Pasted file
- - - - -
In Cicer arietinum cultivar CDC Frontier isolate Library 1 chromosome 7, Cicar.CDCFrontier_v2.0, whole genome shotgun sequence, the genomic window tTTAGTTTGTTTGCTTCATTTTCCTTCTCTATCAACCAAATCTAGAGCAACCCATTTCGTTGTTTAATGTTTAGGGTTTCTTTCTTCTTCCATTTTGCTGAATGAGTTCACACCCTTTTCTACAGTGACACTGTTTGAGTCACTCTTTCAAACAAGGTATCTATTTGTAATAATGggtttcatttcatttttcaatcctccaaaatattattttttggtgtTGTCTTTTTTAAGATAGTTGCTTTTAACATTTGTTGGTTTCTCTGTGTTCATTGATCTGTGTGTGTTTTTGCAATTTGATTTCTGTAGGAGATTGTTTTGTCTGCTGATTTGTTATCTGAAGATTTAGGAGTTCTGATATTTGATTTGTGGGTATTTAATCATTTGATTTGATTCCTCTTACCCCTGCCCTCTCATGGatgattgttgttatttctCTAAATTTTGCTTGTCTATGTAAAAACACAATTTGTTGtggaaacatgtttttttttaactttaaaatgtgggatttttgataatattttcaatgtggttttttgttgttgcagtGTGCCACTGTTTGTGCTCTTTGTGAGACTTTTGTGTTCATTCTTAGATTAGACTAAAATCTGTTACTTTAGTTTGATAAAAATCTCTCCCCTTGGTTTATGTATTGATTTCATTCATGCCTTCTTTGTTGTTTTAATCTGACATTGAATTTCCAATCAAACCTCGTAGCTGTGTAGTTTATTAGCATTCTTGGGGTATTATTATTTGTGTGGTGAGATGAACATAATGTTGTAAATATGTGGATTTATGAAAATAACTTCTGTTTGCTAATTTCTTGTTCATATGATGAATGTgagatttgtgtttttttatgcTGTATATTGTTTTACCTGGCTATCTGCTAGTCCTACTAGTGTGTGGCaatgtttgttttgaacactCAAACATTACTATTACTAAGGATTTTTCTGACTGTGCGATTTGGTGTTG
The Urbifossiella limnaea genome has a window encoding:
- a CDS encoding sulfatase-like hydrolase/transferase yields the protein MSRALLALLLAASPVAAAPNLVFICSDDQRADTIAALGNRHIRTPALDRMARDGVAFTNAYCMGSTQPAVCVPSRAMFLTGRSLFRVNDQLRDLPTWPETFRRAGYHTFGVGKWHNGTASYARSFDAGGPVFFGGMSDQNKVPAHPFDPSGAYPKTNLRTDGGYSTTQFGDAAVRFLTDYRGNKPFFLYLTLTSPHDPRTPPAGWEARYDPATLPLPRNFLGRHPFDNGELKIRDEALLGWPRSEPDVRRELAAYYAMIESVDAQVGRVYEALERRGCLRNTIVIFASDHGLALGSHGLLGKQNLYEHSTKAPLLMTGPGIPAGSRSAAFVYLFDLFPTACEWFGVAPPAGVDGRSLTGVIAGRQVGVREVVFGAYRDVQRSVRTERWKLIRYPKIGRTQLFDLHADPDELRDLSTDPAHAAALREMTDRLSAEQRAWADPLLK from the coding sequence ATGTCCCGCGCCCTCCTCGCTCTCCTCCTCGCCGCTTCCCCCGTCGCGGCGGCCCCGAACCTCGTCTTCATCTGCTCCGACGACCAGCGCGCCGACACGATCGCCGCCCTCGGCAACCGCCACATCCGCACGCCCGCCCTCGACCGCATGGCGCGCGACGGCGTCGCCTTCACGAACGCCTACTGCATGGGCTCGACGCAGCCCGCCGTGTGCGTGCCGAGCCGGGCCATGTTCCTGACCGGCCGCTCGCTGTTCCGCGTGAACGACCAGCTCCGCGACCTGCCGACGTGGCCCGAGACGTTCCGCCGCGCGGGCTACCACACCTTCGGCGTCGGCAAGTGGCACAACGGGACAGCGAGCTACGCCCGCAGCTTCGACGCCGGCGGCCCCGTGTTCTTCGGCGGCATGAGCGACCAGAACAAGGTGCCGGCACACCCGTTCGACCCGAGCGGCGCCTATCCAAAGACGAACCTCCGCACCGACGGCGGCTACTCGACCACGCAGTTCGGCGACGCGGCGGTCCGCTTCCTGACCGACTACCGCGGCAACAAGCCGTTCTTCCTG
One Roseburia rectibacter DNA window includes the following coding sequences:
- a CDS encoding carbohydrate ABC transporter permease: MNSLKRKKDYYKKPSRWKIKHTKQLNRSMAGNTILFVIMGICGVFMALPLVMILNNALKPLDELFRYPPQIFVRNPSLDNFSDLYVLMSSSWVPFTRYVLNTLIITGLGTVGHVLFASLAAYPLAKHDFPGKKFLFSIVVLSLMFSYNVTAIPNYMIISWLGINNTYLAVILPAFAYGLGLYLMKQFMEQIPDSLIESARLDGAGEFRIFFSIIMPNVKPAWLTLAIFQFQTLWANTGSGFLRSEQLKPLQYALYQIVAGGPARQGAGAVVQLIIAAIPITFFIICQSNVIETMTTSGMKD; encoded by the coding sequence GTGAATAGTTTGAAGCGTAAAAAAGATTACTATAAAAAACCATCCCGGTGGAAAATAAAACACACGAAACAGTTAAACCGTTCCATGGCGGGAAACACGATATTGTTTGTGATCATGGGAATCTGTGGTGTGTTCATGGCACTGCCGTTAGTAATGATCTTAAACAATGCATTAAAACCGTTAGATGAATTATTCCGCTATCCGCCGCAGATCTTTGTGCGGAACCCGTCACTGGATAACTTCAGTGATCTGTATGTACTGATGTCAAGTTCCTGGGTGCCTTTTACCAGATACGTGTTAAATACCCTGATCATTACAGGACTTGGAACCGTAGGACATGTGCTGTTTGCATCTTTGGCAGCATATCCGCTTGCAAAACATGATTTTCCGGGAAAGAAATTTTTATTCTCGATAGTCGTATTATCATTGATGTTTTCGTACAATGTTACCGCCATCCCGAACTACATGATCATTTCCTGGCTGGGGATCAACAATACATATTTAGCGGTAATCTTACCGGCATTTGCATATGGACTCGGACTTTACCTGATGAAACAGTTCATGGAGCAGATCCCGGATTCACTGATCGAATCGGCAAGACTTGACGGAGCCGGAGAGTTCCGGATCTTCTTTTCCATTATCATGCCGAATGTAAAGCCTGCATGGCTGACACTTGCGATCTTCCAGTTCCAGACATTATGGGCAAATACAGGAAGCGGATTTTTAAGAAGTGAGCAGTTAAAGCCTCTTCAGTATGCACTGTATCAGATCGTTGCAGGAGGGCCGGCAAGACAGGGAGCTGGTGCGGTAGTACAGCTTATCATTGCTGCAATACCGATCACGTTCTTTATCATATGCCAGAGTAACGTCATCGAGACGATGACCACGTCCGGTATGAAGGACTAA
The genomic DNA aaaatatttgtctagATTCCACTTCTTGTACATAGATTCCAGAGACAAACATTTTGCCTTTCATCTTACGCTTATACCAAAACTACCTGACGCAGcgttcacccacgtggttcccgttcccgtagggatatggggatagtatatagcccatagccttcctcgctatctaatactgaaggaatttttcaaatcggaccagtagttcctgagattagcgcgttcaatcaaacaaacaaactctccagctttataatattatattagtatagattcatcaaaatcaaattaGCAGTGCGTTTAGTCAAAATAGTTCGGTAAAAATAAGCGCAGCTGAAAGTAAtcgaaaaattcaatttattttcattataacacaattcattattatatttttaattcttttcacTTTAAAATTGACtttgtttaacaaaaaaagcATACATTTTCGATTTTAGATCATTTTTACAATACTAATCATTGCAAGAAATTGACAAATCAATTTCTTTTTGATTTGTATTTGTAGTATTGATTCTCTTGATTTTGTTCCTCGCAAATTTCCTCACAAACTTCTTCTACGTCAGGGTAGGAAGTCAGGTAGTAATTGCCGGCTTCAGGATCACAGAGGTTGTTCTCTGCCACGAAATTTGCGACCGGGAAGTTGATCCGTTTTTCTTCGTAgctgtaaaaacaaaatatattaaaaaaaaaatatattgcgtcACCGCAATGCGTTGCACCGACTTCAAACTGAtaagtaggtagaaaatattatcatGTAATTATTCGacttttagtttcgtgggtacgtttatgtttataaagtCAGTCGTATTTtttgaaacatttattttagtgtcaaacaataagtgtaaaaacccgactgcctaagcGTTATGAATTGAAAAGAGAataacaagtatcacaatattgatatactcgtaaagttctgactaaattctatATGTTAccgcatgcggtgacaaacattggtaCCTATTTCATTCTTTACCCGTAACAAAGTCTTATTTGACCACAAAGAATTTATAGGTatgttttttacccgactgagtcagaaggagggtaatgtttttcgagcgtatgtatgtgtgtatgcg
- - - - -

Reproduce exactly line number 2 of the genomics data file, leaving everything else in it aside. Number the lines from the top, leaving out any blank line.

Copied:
The Urbifossiella limnaea genome has a window encoding: